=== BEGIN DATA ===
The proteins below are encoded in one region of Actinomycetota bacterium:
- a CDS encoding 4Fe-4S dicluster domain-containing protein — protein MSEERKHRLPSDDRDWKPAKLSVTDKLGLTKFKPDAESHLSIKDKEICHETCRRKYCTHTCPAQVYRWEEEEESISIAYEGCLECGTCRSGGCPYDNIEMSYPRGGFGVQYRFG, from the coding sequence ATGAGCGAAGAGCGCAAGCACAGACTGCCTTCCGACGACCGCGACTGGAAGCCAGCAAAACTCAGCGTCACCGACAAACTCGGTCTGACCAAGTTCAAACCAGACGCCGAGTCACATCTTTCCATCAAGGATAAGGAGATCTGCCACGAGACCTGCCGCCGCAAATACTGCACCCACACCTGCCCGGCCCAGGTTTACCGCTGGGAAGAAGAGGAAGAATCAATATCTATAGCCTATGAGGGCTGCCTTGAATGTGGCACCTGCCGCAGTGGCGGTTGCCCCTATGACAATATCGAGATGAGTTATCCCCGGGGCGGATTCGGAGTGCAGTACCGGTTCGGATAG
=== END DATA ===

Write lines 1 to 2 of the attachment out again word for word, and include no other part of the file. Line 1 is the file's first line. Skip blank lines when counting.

The proteins below are encoded in one region of Actinomycetota bacterium:
- a CDS encoding 4Fe-4S dicluster domain-containing protein — protein MSEERKHRLPSDDRDWKPAKLSVTDKLGLTKFKPDAESHLSIKDKEICHETCRRKYCTHTCPAQVYRWEEEEESISIAYEGCLECGTCRSGGCPYDNIEMSYPRGGFGVQYRFG, from the coding sequence ATGAGCGAAGAGCGCAAGCACAGACTGCCTTCCGACGACCGCGACTGGAAGCCAGCAAAACTCAGCGTCACCGACAAACTCGGTCTGACCAAGTTCAAACCAGACGCCGAGTCACATCTTTCCATCAAGGATAAGGAGATCTGCCACGAGACCTGCCGCCGCAAATACTGCACCCACACCTGCCCGGCCCAGGTTTACCGCTGGGAAGAAGAGGAAGAATCAATATCTATAGCCTATGAGGGCTGCCTTGAATGTGGCACCTGCCGCAGTGGCGGTTGCCCCTATGACAATATCGAGATGAGTTATCCCCGGGGCGGATTCGGAGTGCAGTACCGGTTCGGATAG